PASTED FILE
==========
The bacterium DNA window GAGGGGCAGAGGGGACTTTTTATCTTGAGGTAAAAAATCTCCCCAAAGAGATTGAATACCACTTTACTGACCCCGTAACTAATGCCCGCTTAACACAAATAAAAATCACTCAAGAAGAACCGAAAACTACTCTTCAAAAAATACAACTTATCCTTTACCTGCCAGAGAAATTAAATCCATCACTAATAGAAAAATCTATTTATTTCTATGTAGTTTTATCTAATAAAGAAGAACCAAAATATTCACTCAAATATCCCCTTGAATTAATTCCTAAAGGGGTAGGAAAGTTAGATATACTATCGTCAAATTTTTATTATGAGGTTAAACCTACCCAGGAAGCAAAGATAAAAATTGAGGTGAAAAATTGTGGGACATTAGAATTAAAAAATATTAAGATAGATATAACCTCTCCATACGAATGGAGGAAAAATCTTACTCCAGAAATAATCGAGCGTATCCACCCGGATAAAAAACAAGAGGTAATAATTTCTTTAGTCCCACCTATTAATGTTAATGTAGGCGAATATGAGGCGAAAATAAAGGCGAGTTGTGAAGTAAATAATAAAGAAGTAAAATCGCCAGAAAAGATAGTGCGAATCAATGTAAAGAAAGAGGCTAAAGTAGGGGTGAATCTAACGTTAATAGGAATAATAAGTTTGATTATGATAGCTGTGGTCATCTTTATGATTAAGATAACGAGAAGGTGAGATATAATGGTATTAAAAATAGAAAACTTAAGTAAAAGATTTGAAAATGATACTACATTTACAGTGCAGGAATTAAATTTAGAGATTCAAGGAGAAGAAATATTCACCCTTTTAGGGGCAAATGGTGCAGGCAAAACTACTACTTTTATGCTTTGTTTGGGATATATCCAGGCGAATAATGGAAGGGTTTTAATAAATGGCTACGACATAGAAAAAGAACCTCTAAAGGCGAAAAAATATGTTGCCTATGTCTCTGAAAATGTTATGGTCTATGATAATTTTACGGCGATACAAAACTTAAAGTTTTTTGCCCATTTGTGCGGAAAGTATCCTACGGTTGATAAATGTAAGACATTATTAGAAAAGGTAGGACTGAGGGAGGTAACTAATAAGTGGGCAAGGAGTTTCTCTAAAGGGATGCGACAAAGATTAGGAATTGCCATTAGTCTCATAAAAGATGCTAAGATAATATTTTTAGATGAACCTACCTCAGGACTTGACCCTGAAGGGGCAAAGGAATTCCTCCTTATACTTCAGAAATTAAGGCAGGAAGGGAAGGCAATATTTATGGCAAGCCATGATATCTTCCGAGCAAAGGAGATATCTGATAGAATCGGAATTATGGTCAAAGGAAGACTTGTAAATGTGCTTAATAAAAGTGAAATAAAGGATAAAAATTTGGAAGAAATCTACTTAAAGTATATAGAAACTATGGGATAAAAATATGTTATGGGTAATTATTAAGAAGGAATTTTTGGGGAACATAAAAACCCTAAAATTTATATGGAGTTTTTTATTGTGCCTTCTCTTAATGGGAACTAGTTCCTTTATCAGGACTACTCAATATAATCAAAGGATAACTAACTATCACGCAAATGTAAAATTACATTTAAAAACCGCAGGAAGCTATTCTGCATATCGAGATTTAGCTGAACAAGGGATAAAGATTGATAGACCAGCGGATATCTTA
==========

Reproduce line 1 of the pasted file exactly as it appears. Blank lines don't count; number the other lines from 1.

The bacterium DNA window GAGGGGCAGAGGGGACTTTTTATCTTGAGGTAAAAAATCTCCCCAAAGAGATTGAATACCACTTTACTGACCCCGTAACTAATGCCCGCTTAACACAAATAAAAATCACTCAAGAAGAACCGAAAACTACTCTTCAAAAAATACAACTTATCCTTTACCTGCCAGAGAAATTAAATCCATCACTAATAGAAAAATCTATTTATTTCTATGTAGTTTTATCTAATAAAGAAGAACCAAAATATTCACTCAAATATCCCCTTGAATTAATTCCTAAAGGGGTAGGAAAGTTAGATATACTATCGTCAAATTTTTATTATGAGGTTAAACCTACCCAGGAAGCAAAGATAAAAATTGAGGTGAAAAATTGTGGGACATTAGAATTAAAAAATATTAAGATAGATATAACCTCTCCATACGAATGGAGGAAAAATCTTACTCCAGAAATAATCGAGCGTATCCACCCGGATAAAAAACAAGAGGTAATAATTTCTTTAGTCCCACCTATTAATGTTAATGTAGGCGAATATGAGGCGAAAATAAAGGCGAGTTGTGAAGTAAATAATAAAGAAGTAAAATCGCCAGAAAAGATAGTGCGAATCAATGTAAAGAAAGAGGCTAAAGTAGGGGTGAATCTAACGTTAATAGGAATAATAAGTTTGATTATGATAGCTGTGGTCATCTTTATGATTAAGATAACGAGAAGGTGAGATATAATGGTATTAAAAATAGAAAACTTAAGTAAAAGATTTGAAAATGATACTACATTTACAGTGCAGGAATTAAATTTAGAGATTCAAGGAGAAGAAATATTCACCCTTTTAGGGGCAAATGGTGCAGGCAAAACTACTACTTTTATGCTTTGTTTGGGATATATCCAGGCGAATAATGGAAGGGTTTTAATAAATGGCTACGACATAGAAAAAGAACCTCTAAAGGCGAAAAAATATGTTGCCTATGTCTCTGAAAATGTTATGGTCTATGATAATTTTACGGCGATACAAAACTTAAAGTTTTTTGCCCATTTGTGCGGAAAGTATCCTACGGTTGATAAATGTAAGACATTATTAGAAAAGGTAGGACTGAGGGAGGTAACTAATAAGTGGGCAAGGAGTTTCTCTAAAGGGATGCGACAAAGATTAGGAATTGCCATTAGTCTCATAAAAGATGCTAAGATAATATTTTTAGATGAACCTACCTCAGGACTTGACCCTGAAGGGGCAAAGGAATTCCTCCTTATACTTCAGAAATTAAGGCAGGAAGGGAAGGCAATATTTATGGCAAGCCATGATATCTTCCGAGCAAAGGAGATATCTGATAGAATCGGAATTATGGTCAAAGGAAGACTTGTAAATGTGCTTAATAAAAGTGAAATAAAGGATAAAAATTTGGAAGAAATCTACTTAAAGTATATAGAAACTATGGGATAAAAATATGTTATGGGTAATTATTAAGAAGGAATTTTTGGGGAACATAAAAACCCTAAAATTTATATGGAGTTTTTTATTGTGCCTTCTCTTAATGGGAACTAGTTCCTTTATCAGGACTACTCAATATAATCAAAGGATAACTAACTATCACGCAAATGTAAAATTACATTTAAAAACCGCAGGAAGCTATTCTGCATATCGAGATTTAGCTGAACAAGGGATAAAGATTGATAGACCAGCGGATATCTTA